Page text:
However, we again observed no mitophagy signal in Pink1 or parkin mutants Figs. Thus, collectively these data indicate that loss of Pink1 or parkin does not substantially influence basal mitophagy in neuromuscular tissues. The notion that PINK1 and parkin cooperate to mediate bulk degradation of mitochondria has become a dominant concept in the field of PD pathogenesis.
We have made use of two previously devised mitophagy reporter constructs to visualize mitophagy in fly models for the first time.
Our observations reveal that basal mitophagy is highly prevalent in multiple Drosophila tissues; however, this mitophagic process is essentially unaffected by null mutations in Pink1 or parkin.
Importantly, while this work was under review, a complementary study was published reporting the effect on the mito-QC reporter system in Pink1 knockout mice McWilliams et al.
This study reached essentially the same conclusion as our study that basal mitophagy is unaffected by loss of PINK1 in most tissues. Together, our complementary studies analyzing independent mitophagy reporters in multiple mutant models provide strong evidence that the minimal impact of PINK1 and parkin on basal mitophagy is likely a conserved phenomenon.
Several alternative explanations can be considered. One clear possibility is that another mode of mitophagy can be induced as a compensatory mechanism. Indeed, there is some precedence for this as it was recently reported that MUL1 acts redundantly alongside parkin Yun et al. Moreover, although germline knockout of murine PINK1 and parkin has been shown to have very mild phenotypes Lee et al. One possibility that would fit this scenario is induction of an alternative mitophagy pathway or up-regulation of other mitochondrial quality-control processes.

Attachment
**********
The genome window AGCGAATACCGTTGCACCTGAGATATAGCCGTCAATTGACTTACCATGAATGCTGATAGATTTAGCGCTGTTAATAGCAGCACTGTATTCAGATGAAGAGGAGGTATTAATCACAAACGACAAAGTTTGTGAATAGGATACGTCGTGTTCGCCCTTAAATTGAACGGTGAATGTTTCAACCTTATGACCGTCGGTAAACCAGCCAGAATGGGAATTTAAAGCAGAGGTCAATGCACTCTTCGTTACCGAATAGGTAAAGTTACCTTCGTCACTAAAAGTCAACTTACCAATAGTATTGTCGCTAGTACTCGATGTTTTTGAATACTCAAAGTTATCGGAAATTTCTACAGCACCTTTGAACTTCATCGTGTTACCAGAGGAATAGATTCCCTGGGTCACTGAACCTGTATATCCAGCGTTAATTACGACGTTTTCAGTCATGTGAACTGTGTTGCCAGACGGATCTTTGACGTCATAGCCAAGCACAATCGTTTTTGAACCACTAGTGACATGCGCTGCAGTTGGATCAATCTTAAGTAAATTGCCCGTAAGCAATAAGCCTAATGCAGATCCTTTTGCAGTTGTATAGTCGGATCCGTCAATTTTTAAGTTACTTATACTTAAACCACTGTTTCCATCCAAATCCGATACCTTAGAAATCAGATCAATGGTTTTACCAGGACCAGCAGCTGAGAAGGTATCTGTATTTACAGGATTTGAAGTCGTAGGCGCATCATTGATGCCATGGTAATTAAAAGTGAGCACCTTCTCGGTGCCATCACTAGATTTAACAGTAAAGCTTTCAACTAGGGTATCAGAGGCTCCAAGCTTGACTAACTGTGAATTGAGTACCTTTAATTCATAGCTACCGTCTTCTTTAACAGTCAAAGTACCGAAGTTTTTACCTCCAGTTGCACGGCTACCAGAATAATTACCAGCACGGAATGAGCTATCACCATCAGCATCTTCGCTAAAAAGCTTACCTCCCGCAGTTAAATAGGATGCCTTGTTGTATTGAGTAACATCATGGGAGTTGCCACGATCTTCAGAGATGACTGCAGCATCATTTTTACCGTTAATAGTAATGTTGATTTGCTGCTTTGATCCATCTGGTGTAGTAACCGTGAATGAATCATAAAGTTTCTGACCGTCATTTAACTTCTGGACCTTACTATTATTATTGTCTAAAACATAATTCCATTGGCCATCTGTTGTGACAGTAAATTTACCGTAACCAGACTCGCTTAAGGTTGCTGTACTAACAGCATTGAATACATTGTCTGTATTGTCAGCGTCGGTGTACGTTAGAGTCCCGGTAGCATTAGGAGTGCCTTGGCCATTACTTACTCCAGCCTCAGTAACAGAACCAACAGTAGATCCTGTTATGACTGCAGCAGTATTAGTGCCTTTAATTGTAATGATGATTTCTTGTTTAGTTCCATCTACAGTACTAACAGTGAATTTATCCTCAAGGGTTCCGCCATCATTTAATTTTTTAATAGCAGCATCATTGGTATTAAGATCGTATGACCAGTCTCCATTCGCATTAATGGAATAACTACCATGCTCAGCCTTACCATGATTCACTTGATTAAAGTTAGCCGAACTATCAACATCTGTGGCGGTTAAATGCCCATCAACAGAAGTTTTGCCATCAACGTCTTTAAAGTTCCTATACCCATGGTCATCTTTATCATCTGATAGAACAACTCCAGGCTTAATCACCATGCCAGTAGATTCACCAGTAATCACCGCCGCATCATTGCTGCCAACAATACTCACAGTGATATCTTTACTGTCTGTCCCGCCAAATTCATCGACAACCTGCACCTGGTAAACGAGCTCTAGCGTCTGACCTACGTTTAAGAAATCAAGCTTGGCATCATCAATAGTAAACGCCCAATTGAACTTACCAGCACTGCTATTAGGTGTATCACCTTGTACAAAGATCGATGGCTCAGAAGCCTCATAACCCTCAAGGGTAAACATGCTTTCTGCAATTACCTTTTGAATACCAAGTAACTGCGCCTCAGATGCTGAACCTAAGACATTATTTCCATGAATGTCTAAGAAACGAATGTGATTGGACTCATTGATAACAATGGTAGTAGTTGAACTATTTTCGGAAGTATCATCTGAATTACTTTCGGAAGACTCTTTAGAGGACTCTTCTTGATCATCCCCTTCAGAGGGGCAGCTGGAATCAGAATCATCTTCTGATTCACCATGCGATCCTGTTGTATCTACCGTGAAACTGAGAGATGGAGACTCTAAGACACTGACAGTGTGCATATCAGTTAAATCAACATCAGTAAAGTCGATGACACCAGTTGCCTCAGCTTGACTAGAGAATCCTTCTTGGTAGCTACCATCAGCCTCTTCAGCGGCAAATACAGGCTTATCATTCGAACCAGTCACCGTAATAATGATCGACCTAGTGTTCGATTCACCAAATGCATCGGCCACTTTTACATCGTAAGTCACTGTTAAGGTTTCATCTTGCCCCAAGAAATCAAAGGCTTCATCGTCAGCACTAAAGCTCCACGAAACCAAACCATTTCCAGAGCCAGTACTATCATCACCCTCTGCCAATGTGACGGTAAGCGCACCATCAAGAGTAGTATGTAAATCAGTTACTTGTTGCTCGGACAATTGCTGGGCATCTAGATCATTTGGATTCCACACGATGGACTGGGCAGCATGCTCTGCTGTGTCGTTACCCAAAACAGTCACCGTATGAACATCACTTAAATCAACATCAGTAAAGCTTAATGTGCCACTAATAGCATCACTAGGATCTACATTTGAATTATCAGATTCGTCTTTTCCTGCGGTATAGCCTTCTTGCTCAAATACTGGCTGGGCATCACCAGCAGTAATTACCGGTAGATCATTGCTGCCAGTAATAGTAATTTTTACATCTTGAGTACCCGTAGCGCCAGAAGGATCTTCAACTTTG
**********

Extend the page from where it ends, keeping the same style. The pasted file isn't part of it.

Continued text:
Clearly, more needs to be learned about the complex regulatory mechanisms governing mitochondrial turnover under physiological conditions, and our Drosophila model offers an excellent system to genetically address these mechanisms. Indeed, whether the observed basal mitophagy is operating as a quality control mechanism or some other homeostatic process, such as maintenance of mitochondrial levels, is unknown.
We have not yet systematically assessed the kinetics of these mitophagy reporters, but we note that the observed mitolysosomes have not been detectably dynamic within the range 10—15 min of live imaging. Our primary motivation was to analyze physiological, basal mitophagy but it may be informative to assess the feasibility of monitoring stress- or toxin-induced mitophagy in vivo. It is possible that loss of parkin or Pink1 may slow the kinetics of this accelerated process but the timescales involved 10—24 h in cell culture may still be too challenging for in vivo studies.
A more targeted stimulus such as light induced reactive oxygen species generation may be more amenable Yang and Yang, ; Ashrafi et al. That selective degradation of mitochondrial components may also occur in vivo is supported by compelling evidence using a mass spectrometric method to analyze isotope labeled mitochondrial protein turnover in flies Vincow et al.
In light of this, it is clear that further work is needed to define the conditions in which PINK1 and parkin promote mitochondrial homeostasis. The mitophagy reporter lines described here provide new model systems for studying physiological mitophagy and can be potentially used for screening for novel regulators.